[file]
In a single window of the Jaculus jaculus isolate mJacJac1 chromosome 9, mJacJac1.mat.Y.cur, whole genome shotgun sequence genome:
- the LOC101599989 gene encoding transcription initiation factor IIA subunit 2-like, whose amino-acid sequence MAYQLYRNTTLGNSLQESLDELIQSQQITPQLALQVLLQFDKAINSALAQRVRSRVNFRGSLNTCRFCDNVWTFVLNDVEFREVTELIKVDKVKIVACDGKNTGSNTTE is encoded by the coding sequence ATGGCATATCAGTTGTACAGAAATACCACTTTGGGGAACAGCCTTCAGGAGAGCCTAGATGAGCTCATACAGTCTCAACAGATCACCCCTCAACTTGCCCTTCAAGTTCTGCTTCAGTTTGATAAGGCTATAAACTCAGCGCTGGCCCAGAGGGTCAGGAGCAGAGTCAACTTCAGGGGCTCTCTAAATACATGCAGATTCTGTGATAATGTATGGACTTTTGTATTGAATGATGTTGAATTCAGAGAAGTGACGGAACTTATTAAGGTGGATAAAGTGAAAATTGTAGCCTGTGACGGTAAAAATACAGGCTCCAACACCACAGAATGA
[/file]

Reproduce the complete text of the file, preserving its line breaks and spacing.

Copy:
In a single window of the Jaculus jaculus isolate mJacJac1 chromosome 9, mJacJac1.mat.Y.cur, whole genome shotgun sequence genome:
- the LOC101599989 gene encoding transcription initiation factor IIA subunit 2-like, whose amino-acid sequence MAYQLYRNTTLGNSLQESLDELIQSQQITPQLALQVLLQFDKAINSALAQRVRSRVNFRGSLNTCRFCDNVWTFVLNDVEFREVTELIKVDKVKIVACDGKNTGSNTTE is encoded by the coding sequence ATGGCATATCAGTTGTACAGAAATACCACTTTGGGGAACAGCCTTCAGGAGAGCCTAGATGAGCTCATACAGTCTCAACAGATCACCCCTCAACTTGCCCTTCAAGTTCTGCTTCAGTTTGATAAGGCTATAAACTCAGCGCTGGCCCAGAGGGTCAGGAGCAGAGTCAACTTCAGGGGCTCTCTAAATACATGCAGATTCTGTGATAATGTATGGACTTTTGTATTGAATGATGTTGAATTCAGAGAAGTGACGGAACTTATTAAGGTGGATAAAGTGAAAATTGTAGCCTGTGACGGTAAAAATACAGGCTCCAACACCACAGAATGA